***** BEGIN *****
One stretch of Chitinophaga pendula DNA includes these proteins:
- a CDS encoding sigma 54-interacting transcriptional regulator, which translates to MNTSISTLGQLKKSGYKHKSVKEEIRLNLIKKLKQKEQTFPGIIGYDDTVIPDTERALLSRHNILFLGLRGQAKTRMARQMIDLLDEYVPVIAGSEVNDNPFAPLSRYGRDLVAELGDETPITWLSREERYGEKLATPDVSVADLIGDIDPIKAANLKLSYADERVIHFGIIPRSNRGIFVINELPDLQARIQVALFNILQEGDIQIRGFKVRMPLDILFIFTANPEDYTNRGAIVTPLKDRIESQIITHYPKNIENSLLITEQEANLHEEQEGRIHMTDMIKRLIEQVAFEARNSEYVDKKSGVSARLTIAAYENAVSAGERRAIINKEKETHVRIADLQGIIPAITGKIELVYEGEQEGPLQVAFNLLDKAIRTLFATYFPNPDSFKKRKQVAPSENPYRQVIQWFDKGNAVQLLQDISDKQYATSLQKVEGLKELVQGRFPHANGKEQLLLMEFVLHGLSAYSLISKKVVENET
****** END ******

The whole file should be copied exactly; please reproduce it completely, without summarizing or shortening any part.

One stretch of Chitinophaga pendula DNA includes these proteins:
- a CDS encoding sigma 54-interacting transcriptional regulator, which translates to MNTSISTLGQLKKSGYKHKSVKEEIRLNLIKKLKQKEQTFPGIIGYDDTVIPDTERALLSRHNILFLGLRGQAKTRMARQMIDLLDEYVPVIAGSEVNDNPFAPLSRYGRDLVAELGDETPITWLSREERYGEKLATPDVSVADLIGDIDPIKAANLKLSYADERVIHFGIIPRSNRGIFVINELPDLQARIQVALFNILQEGDIQIRGFKVRMPLDILFIFTANPEDYTNRGAIVTPLKDRIESQIITHYPKNIENSLLITEQEANLHEEQEGRIHMTDMIKRLIEQVAFEARNSEYVDKKSGVSARLTIAAYENAVSAGERRAIINKEKETHVRIADLQGIIPAITGKIELVYEGEQEGPLQVAFNLLDKAIRTLFATYFPNPDSFKKRKQVAPSENPYRQVIQWFDKGNAVQLLQDISDKQYATSLQKVEGLKELVQGRFPHANGKEQLLLMEFVLHGLSAYSLISKKVVENET